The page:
Parts of Systems: Mereological Decomposition and Parthood Semiosis as Steps towards a Mereophenomenology of Systems

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Abstract

The dissertation presents a rethinking of mereological decomposition that can be applied as an underlying logic of the experience of parthood. It opens with a logical analysis of mereological decomposition, which is contrasted with composition and other bottom-up “building-relations.” It is then argued that particularly parts of systems contain a distinctive feature of semiosis that allows parthood to be experienced. Historical precursors of this view are examined to corroborate this perspective. The dissertation then continues with considerations of what this means for the phenomenology of the experience of parthood. To lay the groundwork for a study of parts and the experience of parthood, the argument is made that if composition can be regarded as a formal operation facilitating the study of wholes, then decomposition can be regarded as an inverse operation facilitating the study of parts. The notion of mereological decomposition is then analyzed and developed, and it is argued that it has to result in class of entities labelled all and only the parts. Furthermore, it cannot entail the destruction of the whole because this would be to confuse creation with constitution, and because parthood is often dependent on the particular whole to which it belongs. Instead, it is argued that mereological decomposition must be regarded as an explication or mereological dimensionalization of the whole. In a significant sense, all and only the parts explicate the meaning of the whole. This has consequences for our understanding of parthood. For it means that the parts, at a minimum, must contain a semiosis, that is, an essential reference to the whole that makes the parts a particular ontological category: They are not individuals in the sense of self-relying entities. This seems to suggest that there is a sortal function involved in mereological decomposition. And this makes it possible to distinguish between simple mereological decomposition sorting the whole into parts, and decompositions that apply higher-order sortal predicates, labeled sortal decompositions or SD decompositions. This accentuates the problem of how to prompt a mereological decomposition, for in order to sort the parts, we need to be able to distinguish the whole and its parts in the first place. A suggestion of how elements in the experiences of the whole might aid this cognitive process is exemplified. This seems to imply that parthood is not transitive. However, it is suggested that the distinction between simple decompositions, also called MDS decompositions for clarity, and SD decompositions gives the possibility of formulating a notion of weak transitivity, that is, transitivity of parts belonging to various SD decompositions within the scope of the same MDS decomposition. The notion of semiosis gives rise to a further examination of the experience and phenomenology of parthood, or so it is argued. Parthood can be experienced from the outside or from the inside, the latter in either the sense of being a whole that has parts or being a part of a larger whole. First, it is discussed what constitutes an outside view, and it is argued, along with Sartre, that it is constituted by a phenomenological destruction of the context of an object in question. It is then considered how semiosis is experienced when observing a system from such an outside view, and it is argued that the decomposition transfers meaning and complexity unto the parts, but also that our experiences of the parts lead to imaginings of the wholes to which we think they belong. It is then suggested that the derived complexity through mereological decomposition might be controlled by a combination of composition and SD decompositions. In the last two chapters, attention is turned towards persons, particularly parts of persons regarded as a whole, and persons seen as parts of larger wholes. In the first case, the notion of self is stressed as essential. The notion of a person's self can be divided into the minimal self and a larger self, often called the narrative self. This is related to the distinction between the physical and the mental, and it is argued that concerning the narrative self, the semiosis of the parts of the self is often clearer. It is stipulated on the basis of some examples of flow that the notion of the minimal self may be considered as phenomenologically situated, as its extension might be differently experienced in various situations. Furthermore, a distinction between “part of” and “carrying in” is made, particularly in the light of that not all elements we would locate in the mind, body, or self would be counted as parts of the persons themselves. In the second case, is first discussed what it means to be with others without forming parts of a whole, and it is argued that a minimal semiosis must be experienced to justly argue that persons understand themselves as parts. It is then argued that an essential feature of the semiosis of being a part is the experience of a horizon that can be analytically divided into levels or fringes of distance, for example into group, organization, society, global, and universal, of which some or all can be present in the parthood experience of a person. In conclusion, the notions of mereological decomposition and semiosis introduced here appear to be a useful metatheoretical apparatus that may function as an add-on mereological module to governing compositional approaches. This may promise to add understanding, explanatory power, and corroboration to many observations and claims made within the philosophy of psychology, cognitive sciences, and systems thinking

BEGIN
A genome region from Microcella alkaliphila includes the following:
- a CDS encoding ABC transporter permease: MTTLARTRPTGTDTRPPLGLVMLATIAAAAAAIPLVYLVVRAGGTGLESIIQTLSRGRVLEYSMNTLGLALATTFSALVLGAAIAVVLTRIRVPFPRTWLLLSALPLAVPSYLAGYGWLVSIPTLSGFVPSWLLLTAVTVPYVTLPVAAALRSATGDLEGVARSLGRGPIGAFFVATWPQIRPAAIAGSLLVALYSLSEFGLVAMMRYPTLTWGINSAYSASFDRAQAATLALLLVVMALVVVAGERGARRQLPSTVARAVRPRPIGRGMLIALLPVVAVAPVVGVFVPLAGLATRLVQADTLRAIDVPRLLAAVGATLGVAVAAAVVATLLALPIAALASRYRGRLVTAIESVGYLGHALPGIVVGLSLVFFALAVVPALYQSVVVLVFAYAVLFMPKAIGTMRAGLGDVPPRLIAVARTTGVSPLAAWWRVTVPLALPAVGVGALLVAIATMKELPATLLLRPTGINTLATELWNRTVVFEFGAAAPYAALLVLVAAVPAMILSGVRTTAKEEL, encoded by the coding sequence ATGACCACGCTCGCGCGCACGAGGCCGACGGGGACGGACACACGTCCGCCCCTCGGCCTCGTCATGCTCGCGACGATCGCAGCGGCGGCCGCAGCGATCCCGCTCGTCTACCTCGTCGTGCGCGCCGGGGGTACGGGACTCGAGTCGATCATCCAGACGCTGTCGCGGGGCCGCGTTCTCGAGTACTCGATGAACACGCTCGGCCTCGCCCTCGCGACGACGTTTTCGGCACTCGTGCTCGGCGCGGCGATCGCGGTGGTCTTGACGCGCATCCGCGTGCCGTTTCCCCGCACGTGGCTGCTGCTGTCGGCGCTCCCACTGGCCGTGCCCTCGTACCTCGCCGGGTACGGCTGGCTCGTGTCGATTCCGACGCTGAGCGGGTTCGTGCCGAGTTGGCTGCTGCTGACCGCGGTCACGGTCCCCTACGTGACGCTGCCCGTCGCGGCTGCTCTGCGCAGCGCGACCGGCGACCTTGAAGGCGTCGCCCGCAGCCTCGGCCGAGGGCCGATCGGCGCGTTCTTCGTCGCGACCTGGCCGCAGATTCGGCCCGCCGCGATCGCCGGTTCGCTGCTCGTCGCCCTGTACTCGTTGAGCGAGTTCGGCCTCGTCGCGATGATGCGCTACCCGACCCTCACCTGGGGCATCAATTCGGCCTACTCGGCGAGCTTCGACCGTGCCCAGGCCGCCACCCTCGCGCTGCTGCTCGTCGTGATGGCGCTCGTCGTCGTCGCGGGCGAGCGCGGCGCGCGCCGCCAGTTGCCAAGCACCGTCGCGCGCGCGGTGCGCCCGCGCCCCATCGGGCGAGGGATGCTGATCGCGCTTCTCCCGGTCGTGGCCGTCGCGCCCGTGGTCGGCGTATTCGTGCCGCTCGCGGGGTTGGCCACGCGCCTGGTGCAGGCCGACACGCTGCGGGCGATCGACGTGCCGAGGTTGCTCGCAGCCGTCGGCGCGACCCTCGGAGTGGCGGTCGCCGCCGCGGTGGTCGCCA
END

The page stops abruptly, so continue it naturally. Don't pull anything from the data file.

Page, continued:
Original languageEnglish
Number of pages236
DOIs
Publication statusPublished - 13 Mar 2024

Keywords

  • health, nutrition and quality of life
  • organization theory
  • identity
  • identity-making